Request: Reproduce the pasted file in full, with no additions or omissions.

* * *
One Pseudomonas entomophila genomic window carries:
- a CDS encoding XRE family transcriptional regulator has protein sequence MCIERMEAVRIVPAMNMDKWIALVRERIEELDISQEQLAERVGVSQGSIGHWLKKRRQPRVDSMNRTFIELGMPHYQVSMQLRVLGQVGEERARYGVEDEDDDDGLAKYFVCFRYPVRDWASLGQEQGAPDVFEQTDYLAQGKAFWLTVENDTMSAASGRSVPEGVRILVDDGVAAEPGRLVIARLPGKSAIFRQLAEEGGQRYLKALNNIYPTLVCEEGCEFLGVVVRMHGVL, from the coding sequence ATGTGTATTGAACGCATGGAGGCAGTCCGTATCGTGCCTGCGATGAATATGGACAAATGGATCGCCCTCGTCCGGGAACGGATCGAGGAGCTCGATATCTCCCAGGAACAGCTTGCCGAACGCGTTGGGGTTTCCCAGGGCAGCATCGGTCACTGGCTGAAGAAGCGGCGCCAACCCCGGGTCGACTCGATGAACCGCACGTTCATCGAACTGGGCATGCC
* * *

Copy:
One Pseudomonas entomophila genomic window carries:
- a CDS encoding XRE family transcriptional regulator has protein sequence MCIERMEAVRIVPAMNMDKWIALVRERIEELDISQEQLAERVGVSQGSIGHWLKKRRQPRVDSMNRTFIELGMPHYQVSMQLRVLGQVGEERARYGVEDEDDDDGLAKYFVCFRYPVRDWASLGQEQGAPDVFEQTDYLAQGKAFWLTVENDTMSAASGRSVPEGVRILVDDGVAAEPGRLVIARLPGKSAIFRQLAEEGGQRYLKALNNIYPTLVCEEGCEFLGVVVRMHGVL, from the coding sequence ATGTGTATTGAACGCATGGAGGCAGTCCGTATCGTGCCTGCGATGAATATGGACAAATGGATCGCCCTCGTCCGGGAACGGATCGAGGAGCTCGATATCTCCCAGGAACAGCTTGCCGAACGCGTTGGGGTTTCCCAGGGCAGCATCGGTCACTGGCTGAAGAAGCGGCGCCAACCCCGGGTCGACTCGATGAACCGCACGTTCATCGAACTGGGCATGCC